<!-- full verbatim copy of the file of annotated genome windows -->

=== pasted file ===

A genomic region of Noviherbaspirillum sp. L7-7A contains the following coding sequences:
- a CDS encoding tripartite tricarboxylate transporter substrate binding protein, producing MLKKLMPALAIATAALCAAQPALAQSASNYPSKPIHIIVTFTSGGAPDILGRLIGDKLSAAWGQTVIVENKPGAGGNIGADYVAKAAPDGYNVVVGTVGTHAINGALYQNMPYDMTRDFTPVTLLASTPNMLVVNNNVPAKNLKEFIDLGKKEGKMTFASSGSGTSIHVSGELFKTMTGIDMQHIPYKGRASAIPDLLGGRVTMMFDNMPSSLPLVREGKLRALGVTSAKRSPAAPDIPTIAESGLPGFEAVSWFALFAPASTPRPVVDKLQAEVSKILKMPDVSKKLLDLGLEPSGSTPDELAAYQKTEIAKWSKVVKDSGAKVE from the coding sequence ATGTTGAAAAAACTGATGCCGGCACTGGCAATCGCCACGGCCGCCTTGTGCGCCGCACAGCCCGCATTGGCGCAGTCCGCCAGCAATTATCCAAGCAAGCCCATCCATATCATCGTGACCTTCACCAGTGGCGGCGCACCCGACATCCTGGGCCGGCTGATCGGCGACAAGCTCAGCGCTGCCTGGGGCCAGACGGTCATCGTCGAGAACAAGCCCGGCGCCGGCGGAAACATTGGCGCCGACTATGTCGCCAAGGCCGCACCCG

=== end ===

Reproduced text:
A genomic region of Noviherbaspirillum sp. L7-7A contains the following coding sequences:
- a CDS encoding tripartite tricarboxylate transporter substrate binding protein, producing MLKKLMPALAIATAALCAAQPALAQSASNYPSKPIHIIVTFTSGGAPDILGRLIGDKLSAAWGQTVIVENKPGAGGNIGADYVAKAAPDGYNVVVGTVGTHAINGALYQNMPYDMTRDFTPVTLLASTPNMLVVNNNVPAKNLKEFIDLGKKEGKMTFASSGSGTSIHVSGELFKTMTGIDMQHIPYKGRASAIPDLLGGRVTMMFDNMPSSLPLVREGKLRALGVTSAKRSPAAPDIPTIAESGLPGFEAVSWFALFAPASTPRPVVDKLQAEVSKILKMPDVSKKLLDLGLEPSGSTPDELAAYQKTEIAKWSKVVKDSGAKVE from the coding sequence ATGTTGAAAAAACTGATGCCGGCACTGGCAATCGCCACGGCCGCCTTGTGCGCCGCACAGCCCGCATTGGCGCAGTCCGCCAGCAATTATCCAAGCAAGCCCATCCATATCATCGTGACCTTCACCAGTGGCGGCGCACCCGACATCCTGGGCCGGCTGATCGGCGACAAGCTCAGCGCTGCCTGGGGCCAGACGGTCATCGTCGAGAACAAGCCCGGCGCCGGCGGAAACATTGGCGCCGACTATGTCGCCAAGGCCGCACCCG